Smaller amounts come from Nigeria, Brazil and Cameroon. About 20 pods come from one plant in one year and it takes 10 pods to make 1kg of cacao paste! There are 3 types of cacao pods, one being very precious, Criollo (the Mayan cacao) 10%, and Forastero which accounts for 80% of the chocolate and cacao we see today. The 3 rd cacao pod is a hybrid of the two called Trinitario, the remaining 10%.

There are many health benefits that can come from the consumption of pure raw cacao, this is why if you’re after the positive effects of chocolate rather than just indulgences, you are best to choose dark chocolate with a minimum of 70% cacao plus making sure by reading the label, usually on health food store chocolate bars labels only, the production of the bar you are eating comes from cacao that hasn’t been overheated while processing. In good quality chocolate there are polyphenols which are naturally occurring antioxidants and are also present in some fruits and vegetables, tea and wine.

The result of polyphenols can be reduced inflammation, improved circulation and lowered blood pressure. Flavanol- rich cacao can improve the level of nitric oxide in one’s blood which relaxes and dilates arteries and blood vessels. Cacao has also been found to have a blood thinning effect similar to aspirin. We are all familiar with the mood elevation chocolate can bring, this is due to the flavanols, one of which is tryptophan and this is changed to a mood stabiliser in the body called serotonin. There is also a small amount of caffeine in cacao.

Cacao painting

I am still circling the SE Asian areas around our wondrous Thailand settling in Bali for a bit as I have found a lovely villa in which to paint my watercolours. In this article is my version of the Cacao flower, they are normally quite small but I blew them up large so one can see what they look like and I feel mine have taken on some of the effects of the raw cacao ceremonies I have been going to as of late! I call it Cacao Flower Fantasy! Ceremonial raw cacao circles take place here in my little town of Ubud almost daily although the new or full moon is the best time to take part in these circles.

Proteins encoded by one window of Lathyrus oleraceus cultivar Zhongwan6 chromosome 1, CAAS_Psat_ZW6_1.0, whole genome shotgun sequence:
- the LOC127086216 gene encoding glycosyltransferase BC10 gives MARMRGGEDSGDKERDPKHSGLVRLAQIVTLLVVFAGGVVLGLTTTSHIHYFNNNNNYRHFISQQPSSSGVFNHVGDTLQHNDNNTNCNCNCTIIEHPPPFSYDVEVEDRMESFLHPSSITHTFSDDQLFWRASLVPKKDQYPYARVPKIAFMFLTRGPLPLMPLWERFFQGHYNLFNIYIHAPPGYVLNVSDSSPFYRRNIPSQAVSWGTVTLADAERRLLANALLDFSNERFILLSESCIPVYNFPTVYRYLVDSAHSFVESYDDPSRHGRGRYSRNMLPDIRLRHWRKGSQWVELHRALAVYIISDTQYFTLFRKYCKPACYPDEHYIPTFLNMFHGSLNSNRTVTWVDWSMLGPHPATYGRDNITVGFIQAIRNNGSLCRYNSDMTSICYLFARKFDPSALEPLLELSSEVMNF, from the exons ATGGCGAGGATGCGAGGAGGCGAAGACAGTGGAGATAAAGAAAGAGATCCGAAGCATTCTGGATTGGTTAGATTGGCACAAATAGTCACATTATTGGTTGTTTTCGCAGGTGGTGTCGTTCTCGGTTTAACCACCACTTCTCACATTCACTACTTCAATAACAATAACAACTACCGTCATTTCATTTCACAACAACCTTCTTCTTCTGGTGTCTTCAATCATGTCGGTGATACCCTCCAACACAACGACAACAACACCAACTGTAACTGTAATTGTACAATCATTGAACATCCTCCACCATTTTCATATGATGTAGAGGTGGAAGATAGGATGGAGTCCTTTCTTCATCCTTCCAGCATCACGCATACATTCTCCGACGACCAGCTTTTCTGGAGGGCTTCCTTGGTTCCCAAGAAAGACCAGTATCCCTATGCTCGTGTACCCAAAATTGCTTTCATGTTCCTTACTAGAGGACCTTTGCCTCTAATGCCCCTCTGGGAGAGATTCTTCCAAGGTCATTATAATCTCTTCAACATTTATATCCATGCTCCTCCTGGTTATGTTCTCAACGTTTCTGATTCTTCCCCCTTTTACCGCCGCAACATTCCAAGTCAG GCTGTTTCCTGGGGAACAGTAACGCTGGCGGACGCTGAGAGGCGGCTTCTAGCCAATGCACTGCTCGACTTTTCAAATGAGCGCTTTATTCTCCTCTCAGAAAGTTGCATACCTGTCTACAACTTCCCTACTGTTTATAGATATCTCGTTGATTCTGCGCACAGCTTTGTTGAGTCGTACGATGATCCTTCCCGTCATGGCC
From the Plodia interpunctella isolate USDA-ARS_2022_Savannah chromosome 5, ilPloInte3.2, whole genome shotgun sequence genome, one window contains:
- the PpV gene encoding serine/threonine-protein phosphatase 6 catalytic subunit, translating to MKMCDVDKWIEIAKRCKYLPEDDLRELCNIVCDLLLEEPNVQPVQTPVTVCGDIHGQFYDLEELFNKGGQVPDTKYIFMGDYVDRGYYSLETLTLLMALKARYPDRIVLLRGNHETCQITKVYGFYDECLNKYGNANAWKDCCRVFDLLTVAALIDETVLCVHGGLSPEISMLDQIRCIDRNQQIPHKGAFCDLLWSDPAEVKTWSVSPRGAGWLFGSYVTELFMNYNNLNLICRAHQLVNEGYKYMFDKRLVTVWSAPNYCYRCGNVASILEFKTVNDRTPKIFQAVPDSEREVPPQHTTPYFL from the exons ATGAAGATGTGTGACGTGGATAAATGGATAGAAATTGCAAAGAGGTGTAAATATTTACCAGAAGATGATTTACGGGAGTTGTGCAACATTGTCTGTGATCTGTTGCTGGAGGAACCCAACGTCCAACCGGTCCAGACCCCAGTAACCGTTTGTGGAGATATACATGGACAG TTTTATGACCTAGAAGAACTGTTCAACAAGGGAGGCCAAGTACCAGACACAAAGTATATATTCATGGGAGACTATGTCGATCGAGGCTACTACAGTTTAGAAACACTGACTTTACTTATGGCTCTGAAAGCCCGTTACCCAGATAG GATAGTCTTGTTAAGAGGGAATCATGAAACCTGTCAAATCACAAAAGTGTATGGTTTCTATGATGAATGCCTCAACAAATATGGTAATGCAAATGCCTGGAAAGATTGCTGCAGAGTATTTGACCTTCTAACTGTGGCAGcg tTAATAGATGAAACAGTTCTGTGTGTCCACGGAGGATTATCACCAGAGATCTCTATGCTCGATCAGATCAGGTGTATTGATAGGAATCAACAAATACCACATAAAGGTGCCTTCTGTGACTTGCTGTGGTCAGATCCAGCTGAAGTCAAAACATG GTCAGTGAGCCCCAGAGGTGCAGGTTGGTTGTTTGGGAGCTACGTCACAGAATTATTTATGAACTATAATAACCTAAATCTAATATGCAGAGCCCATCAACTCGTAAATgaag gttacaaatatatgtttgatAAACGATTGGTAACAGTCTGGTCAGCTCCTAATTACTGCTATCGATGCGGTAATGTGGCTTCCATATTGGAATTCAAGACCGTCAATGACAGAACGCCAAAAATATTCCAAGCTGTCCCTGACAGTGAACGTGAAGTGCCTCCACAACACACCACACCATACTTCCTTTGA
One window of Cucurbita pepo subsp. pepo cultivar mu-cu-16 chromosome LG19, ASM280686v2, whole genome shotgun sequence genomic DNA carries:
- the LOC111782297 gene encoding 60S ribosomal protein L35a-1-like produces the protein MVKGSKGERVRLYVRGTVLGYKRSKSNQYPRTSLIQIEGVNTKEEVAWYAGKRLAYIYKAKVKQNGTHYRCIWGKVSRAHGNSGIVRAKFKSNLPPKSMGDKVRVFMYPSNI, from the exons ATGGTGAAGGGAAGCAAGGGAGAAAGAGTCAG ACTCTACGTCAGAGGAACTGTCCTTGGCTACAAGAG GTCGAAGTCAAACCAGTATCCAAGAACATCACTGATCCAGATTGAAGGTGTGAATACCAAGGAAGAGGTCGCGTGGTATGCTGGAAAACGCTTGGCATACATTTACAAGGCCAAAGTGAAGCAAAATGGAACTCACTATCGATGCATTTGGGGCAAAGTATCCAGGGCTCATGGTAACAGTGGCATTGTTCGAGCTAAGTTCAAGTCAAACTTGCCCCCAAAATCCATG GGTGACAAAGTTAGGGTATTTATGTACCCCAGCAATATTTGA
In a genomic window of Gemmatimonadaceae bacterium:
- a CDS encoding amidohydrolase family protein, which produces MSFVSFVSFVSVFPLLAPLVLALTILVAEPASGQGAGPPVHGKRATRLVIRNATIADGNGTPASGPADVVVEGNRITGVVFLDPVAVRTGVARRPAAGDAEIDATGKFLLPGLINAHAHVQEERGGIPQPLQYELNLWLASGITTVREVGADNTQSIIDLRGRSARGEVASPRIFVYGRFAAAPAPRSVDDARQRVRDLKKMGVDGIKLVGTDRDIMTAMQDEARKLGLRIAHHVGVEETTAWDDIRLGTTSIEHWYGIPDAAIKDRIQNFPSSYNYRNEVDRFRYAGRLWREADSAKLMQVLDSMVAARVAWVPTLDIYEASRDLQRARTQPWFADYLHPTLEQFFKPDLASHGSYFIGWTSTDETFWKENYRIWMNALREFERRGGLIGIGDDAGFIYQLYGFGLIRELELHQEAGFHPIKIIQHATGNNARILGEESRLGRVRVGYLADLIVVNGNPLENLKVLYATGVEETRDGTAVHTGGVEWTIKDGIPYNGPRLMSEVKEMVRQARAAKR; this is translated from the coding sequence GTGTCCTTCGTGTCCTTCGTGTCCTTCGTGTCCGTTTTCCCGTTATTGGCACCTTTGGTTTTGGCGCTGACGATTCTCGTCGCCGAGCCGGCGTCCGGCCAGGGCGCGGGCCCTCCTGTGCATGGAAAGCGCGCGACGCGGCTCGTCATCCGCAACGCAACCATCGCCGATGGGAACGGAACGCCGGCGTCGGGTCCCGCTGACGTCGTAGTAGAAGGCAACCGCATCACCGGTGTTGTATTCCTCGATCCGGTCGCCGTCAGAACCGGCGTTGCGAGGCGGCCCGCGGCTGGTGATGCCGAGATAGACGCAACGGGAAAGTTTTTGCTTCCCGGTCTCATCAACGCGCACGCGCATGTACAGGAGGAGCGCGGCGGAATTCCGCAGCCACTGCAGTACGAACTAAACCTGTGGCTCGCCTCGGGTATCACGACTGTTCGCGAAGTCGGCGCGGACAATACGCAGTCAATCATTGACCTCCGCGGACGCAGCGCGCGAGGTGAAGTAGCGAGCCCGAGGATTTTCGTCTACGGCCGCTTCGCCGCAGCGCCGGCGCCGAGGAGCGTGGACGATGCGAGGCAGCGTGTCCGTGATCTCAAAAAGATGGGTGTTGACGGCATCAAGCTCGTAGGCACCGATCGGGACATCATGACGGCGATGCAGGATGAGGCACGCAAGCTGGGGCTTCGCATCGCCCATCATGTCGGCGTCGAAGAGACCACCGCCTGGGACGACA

The idea is to hold up a small cup of cacao elixir to the sky and say what you want to release in your life and take a sip, then say what you want in your life and take a sip. Then everyone finishes what they have and dance to some nice tunes. Whether these ideas are fact or fantasy, the cacao plant has given us magic in one form or another through many decades. Most everyone has their favourite way to have chocolate; dark, milk, hot cacao or plain raw cacao powder blended up in a nice smoothie. I love to mix cacao powder with coconut cream in a small blender with chai spices!

Theobroma cacao can be found in Thailand, it was imported from Malaysia just over 100 years ago. Just last year during the 2018 Academy of Chocolate Awards, Thai cacao was among the awardees. Lemuel Dark Chocolate Bars are made from Thai cacao and the bars received a bronze star. The beans used in its award-winning chocolate come from Kad Kakao farm in Chiang Mai, which plans to launch its own chocolate brand and cafe in Bangkok later this year. We can look forward to our own Thai chocolate delights, from bean to bar, experiences soon!

Margaret Elizabeth Johnson

Miss Margaret is enjoying travelling around SE Asia lugging around a suitcase full of watercolour supplies and a laptop, learning about the various medicinal plants surrounding our country of Thailand and then portraying them onto paper for others to appreciate in a unique way. Writing for Expat Life allows her to learn more about the plant than she might normally feel compelled to do! One can follow her health and travel blogs on her website www.mejcreations.com and appreciate other works of art she has created on this long journey of discovery.

You may also like